Preparing for a Sale – Getting Your Financial House in Order

May 1st, 2008

We have seen it happen; a buyer walks away from a deal because a collection agency’s “financial house” was not in order. Before considering a sale of one of – if not the – most significant assets you have, it’s absolutely critical to take a step back and put yourself in a buyer’s shoes. Regardless of whether you’re one year or five years away from the sale of your company, spending the time and money to get your company’s financials in order now can save you a lot of grief later. Here are a few tips:

Prepare reviewed or audited financial statements – Agencies that have roughly $5M or more in annual revenue (net fees) should consider this. A review or audit done for the past one or two fiscal years would likely suffice, but it is important for a buyer to see that you are committed to having that level of financial evaluation for current and future fiscal years too. This level of financial examination will save the buyers time in their review of the agency prior to and during due diligence, providing a degree of comfort that the figures that you are showing them are accurate.

Hire a chief financial officer or controller – Agencies that have $5M or more in annual revenue should consider having a full-time person responsible for day-to-day financial management of the business. It demonstrates to a buyer that direct financial oversight exists, which provides comfort with overall reporting and quality assurance. Not having someone in this role may raise a red flag to a buyer. This new hire does not need to have direct ARM industry experience, but you should allow enough time before a sale for the person to become acclimated to the nuances of the industry. An added plus is having an individual who has previous experience going through a sale of a company – even better if it was with a collection agency.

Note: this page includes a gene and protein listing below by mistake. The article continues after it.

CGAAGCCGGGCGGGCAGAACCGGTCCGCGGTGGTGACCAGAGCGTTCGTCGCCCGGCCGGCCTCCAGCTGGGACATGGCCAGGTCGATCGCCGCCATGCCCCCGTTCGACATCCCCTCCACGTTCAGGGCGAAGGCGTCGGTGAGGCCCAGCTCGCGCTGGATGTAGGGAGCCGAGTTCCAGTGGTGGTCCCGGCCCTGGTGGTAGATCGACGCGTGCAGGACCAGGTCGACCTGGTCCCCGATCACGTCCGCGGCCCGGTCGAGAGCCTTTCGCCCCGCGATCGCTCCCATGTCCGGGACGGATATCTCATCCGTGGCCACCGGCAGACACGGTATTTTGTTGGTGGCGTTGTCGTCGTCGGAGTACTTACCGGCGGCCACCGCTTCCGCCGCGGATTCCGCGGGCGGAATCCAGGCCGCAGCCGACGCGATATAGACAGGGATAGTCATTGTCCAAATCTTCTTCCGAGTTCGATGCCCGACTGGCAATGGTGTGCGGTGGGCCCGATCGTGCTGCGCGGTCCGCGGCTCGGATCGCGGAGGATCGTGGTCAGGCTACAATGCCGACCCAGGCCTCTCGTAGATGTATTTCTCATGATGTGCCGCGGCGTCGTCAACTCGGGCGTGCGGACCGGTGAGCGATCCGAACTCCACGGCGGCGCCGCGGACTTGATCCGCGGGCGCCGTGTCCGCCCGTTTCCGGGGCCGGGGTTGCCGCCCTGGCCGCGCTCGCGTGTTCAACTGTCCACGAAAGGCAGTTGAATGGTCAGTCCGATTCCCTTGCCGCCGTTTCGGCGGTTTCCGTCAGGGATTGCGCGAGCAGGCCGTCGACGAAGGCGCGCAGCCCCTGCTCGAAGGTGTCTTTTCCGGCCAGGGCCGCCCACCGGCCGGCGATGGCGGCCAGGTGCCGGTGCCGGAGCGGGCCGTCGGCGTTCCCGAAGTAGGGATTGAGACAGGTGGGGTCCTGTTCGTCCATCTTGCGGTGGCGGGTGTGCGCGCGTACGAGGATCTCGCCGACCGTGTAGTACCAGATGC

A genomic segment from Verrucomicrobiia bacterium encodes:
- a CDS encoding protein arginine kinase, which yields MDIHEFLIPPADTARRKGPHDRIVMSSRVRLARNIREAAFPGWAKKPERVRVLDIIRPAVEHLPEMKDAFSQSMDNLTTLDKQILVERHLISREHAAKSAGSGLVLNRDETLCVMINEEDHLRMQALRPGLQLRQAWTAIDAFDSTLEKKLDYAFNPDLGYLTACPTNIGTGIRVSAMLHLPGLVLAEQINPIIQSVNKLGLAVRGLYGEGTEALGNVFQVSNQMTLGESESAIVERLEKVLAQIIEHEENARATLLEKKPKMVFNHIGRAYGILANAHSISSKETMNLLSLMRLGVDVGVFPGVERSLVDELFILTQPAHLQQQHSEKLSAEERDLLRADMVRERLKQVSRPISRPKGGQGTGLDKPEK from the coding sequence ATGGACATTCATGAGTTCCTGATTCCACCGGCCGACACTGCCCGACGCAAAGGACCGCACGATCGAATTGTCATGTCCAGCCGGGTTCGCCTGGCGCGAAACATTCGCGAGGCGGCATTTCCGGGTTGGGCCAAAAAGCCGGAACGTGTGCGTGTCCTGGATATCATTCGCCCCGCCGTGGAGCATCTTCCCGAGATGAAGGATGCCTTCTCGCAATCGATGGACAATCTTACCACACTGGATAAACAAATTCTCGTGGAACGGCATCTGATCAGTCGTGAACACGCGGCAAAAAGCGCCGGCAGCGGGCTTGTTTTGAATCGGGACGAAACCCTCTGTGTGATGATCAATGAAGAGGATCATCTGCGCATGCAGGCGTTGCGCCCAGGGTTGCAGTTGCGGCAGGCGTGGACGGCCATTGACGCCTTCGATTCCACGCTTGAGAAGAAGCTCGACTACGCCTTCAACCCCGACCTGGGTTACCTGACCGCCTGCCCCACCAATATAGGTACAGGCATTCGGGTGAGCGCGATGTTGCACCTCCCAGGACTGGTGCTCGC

Create an internal month by month budget and forecast model – Being able to predict placement volumes and net fees by client from typical performance-based 30 day contingency contracts poses many challenges. However, buyers still like to be able to see that management has the ability to create a month to month budget based on historical placement volumes, liquidation, net fees and sales pipeline for the current fiscal year, and a detailed (bottom’s up) forecast with defined assumptions for at least the next fiscal year.

Track profitability by client – Many agencies as they grow and scale develop significant client concentration, where a few clients may make up a good portion of revenue and profit. This is especially apparent within the financial services and telecom sectors. Aside from being able to budget revenue by client (see above), it is important to understand how profitable your key clients or streams of business are, so buyers can see which clients drive your profit margin. This will be one of the primary drivers to determining the multiple applied to adjusted EBITDA, the proposed cash at closing, and deal structure (if any). One way to look at your key clients or streams of business is by determining a contribution margin by client. This is a cost accounting concept that allows a company to determine the profitability by individual clients. A simple calculation is as follows:

Client Net Fees – Direct Collection Costs
Client Net Fees


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